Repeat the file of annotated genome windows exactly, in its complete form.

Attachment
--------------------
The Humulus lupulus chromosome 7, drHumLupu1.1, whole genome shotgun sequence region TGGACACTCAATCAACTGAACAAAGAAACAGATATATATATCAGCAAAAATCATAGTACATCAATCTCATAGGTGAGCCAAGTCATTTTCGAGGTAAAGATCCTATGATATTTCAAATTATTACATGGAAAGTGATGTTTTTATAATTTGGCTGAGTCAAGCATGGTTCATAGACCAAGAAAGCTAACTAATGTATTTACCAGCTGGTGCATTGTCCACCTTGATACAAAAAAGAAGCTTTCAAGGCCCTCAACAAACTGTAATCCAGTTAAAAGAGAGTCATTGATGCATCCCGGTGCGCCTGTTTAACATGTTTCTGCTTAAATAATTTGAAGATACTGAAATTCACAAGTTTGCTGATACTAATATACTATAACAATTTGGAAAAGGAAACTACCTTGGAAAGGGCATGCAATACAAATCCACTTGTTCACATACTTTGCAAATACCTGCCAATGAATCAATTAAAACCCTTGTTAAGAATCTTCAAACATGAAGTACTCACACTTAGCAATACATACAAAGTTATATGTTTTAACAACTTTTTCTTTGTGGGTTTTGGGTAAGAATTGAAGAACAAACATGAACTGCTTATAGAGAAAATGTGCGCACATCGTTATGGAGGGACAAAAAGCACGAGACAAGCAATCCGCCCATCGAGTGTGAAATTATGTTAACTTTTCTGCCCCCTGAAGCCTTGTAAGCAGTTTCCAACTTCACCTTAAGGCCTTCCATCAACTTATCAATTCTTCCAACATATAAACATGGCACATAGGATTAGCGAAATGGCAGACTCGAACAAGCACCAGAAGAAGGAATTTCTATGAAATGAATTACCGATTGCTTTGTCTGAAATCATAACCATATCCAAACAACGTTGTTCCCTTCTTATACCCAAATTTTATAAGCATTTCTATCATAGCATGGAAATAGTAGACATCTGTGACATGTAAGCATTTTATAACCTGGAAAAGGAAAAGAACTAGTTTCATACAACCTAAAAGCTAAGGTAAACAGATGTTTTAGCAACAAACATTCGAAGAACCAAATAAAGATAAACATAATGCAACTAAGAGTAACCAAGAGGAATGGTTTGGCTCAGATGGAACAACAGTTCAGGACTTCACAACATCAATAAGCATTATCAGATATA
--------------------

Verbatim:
The Humulus lupulus chromosome 7, drHumLupu1.1, whole genome shotgun sequence region TGGACACTCAATCAACTGAACAAAGAAACAGATATATATATCAGCAAAAATCATAGTACATCAATCTCATAGGTGAGCCAAGTCATTTTCGAGGTAAAGATCCTATGATATTTCAAATTATTACATGGAAAGTGATGTTTTTATAATTTGGCTGAGTCAAGCATGGTTCATAGACCAAGAAAGCTAACTAATGTATTTACCAGCTGGTGCATTGTCCACCTTGATACAAAAAAGAAGCTTTCAAGGCCCTCAACAAACTGTAATCCAGTTAAAAGAGAGTCATTGATGCATCCCGGTGCGCCTGTTTAACATGTTTCTGCTTAAATAATTTGAAGATACTGAAATTCACAAGTTTGCTGATACTAATATACTATAACAATTTGGAAAAGGAAACTACCTTGGAAAGGGCATGCAATACAAATCCACTTGTTCACATACTTTGCAAATACCTGCCAATGAATCAATTAAAACCCTTGTTAAGAATCTTCAAACATGAAGTACTCACACTTAGCAATACATACAAAGTTATATGTTTTAACAACTTTTTCTTTGTGGGTTTTGGGTAAGAATTGAAGAACAAACATGAACTGCTTATAGAGAAAATGTGCGCACATCGTTATGGAGGGACAAAAAGCACGAGACAAGCAATCCGCCCATCGAGTGTGAAATTATGTTAACTTTTCTGCCCCCTGAAGCCTTGTAAGCAGTTTCCAACTTCACCTTAAGGCCTTCCATCAACTTATCAATTCTTCCAACATATAAACATGGCACATAGGATTAGCGAAATGGCAGACTCGAACAAGCACCAGAAGAAGGAATTTCTATGAAATGAATTACCGATTGCTTTGTCTGAAATCATAACCATATCCAAACAACGTTGTTCCCTTCTTATACCCAAATTTTATAAGCATTTCTATCATAGCATGGAAATAGTAGACATCTGTGACATGTAAGCATTTTATAACCTGGAAAAGGAAAAGAACTAGTTTCATACAACCTAAAAGCTAAGGTAAACAGATGTTTTAGCAACAAACATTCGAAGAACCAAATAAAGATAAACATAATGCAACTAAGAGTAACCAAGAGGAATGGTTTGGCTCAGATGGAACAACAGTTCAGGACTTCACAACATCAATAAGCATTATCAGATATA